The British Horse Society gets set to combat the spread of Ragwort
The British Horse Society will provide leaflets and advice during its first Ragwort Awareness Week of 2006, from 3-7 April.
Ragwort is an injurious weed that causes liver failure and often death to animals that consume it. The BHS has campaigned for a number of years to raise awareness of this deadly weed, resulting in success in 2003 with the introduction of the Ragwort Act and in 2004 with the introduction of a ‘Code of Practice on how to control Ragwort’.
This year the Society is planning two Ragwort Awareness Weeks in April and September. The aim is to alert horse owners of the dangers, and to encourage them to remove the weed from their pastures before it gets the chance to spread. April and September are the common growth periods for immature plants.
Helen Owens, Senior Executive of the BHS Welfare Department, said: “Prevention through education symbolises the essence of BHS Welfare. We encourage horse owners to clear their paddocks of the small ‘rosette-stage’ ragwort growths instead of waiting until the weed is in its full yellow bloom”.
“This is the key to reducing the number of horse deaths from Ragwort poisoning, and reducing its spread across the countryside.”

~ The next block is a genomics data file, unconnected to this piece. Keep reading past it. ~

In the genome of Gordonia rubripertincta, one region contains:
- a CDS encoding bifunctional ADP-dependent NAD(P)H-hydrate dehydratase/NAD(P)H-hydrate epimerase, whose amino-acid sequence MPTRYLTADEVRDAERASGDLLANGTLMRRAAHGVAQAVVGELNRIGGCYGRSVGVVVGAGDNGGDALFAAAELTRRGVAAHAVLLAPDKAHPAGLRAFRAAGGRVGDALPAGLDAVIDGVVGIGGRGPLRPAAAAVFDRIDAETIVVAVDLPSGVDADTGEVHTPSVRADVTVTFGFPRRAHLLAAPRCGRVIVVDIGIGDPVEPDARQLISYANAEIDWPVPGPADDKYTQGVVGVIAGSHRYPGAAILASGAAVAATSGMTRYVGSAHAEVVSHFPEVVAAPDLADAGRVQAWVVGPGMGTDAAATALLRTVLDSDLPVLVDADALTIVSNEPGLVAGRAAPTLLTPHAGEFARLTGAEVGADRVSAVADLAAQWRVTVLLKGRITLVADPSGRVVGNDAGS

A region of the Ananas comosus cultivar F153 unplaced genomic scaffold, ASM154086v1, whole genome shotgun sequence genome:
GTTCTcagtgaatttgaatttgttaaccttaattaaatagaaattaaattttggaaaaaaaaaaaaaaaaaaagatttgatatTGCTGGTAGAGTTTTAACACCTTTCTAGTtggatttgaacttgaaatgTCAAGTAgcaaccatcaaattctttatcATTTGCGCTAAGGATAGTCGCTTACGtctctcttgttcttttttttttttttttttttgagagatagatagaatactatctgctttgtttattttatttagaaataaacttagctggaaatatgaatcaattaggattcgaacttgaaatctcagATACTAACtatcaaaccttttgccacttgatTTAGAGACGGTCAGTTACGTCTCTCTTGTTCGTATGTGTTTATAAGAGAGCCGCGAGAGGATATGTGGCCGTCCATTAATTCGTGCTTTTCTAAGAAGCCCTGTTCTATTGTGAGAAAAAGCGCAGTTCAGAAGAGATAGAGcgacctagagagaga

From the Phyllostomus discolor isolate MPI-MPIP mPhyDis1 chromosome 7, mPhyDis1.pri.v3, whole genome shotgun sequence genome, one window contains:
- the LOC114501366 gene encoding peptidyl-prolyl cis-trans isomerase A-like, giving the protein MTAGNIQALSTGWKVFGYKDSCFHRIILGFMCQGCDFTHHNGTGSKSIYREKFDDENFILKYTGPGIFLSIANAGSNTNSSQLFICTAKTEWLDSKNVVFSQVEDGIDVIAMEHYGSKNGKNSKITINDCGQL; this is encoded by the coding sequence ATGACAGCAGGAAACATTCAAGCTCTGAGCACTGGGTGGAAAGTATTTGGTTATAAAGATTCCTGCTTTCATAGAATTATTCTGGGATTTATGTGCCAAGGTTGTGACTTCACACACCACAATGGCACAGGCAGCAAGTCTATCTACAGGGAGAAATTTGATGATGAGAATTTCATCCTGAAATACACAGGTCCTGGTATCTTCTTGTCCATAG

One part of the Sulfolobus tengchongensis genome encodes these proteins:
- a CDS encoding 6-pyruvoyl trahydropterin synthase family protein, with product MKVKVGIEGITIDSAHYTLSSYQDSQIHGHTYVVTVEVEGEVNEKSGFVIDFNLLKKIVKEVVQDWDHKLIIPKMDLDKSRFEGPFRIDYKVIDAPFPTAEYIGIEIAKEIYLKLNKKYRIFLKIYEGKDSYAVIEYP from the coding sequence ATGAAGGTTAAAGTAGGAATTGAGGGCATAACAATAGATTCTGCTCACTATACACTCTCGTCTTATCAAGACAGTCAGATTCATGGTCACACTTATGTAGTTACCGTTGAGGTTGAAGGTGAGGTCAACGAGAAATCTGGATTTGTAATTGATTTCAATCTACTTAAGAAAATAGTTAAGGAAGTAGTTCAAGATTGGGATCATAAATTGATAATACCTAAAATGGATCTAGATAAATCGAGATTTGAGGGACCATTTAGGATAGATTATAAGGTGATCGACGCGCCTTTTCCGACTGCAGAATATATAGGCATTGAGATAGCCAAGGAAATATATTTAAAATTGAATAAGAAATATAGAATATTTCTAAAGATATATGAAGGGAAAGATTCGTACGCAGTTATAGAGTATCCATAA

If you are interested in finding out more about ragwort - from how to identify it to how best to clear it - you can find more information on the BHS website or you can contact the BHS Welfare Department on 01926 707807 or firstname.lastname@example.org
Ragwort: The facts.
What is Ragwort?
Ragwort is a common weed that grows throughout the British Isles. It has always been a problem, however recently it has become apparent that ragwort may be getting out of control and potentially posing a threat to the horse population.
Ragwort contains the toxic compounds pyrrolizidine alkaloids. These principally damage the liver, resulting in severe disease and in many cases death.
The life of ragwort
Ragwort is normally biennial – taking two years to grow and flower. Seedlings have a spade shaped leaf that is notched at the top. In the first year of growth ragwort has a dense rosette of leaves low to the ground.
Plants in their second year grow to between 30 and 100cm high and have woody stems and dark green leaves with ragged irregular edges. They produce bright yellow densely packed flowers from May to October.
Ragwort can behave like a perennial (flowering every year) if the long stems are cut or mown. Each plant produces thousands of seeds that are dispersed widely by the wind resulting in rapid spread of the weed. Seeds are able to lie dormant for years before germinating.
Ragwort and horses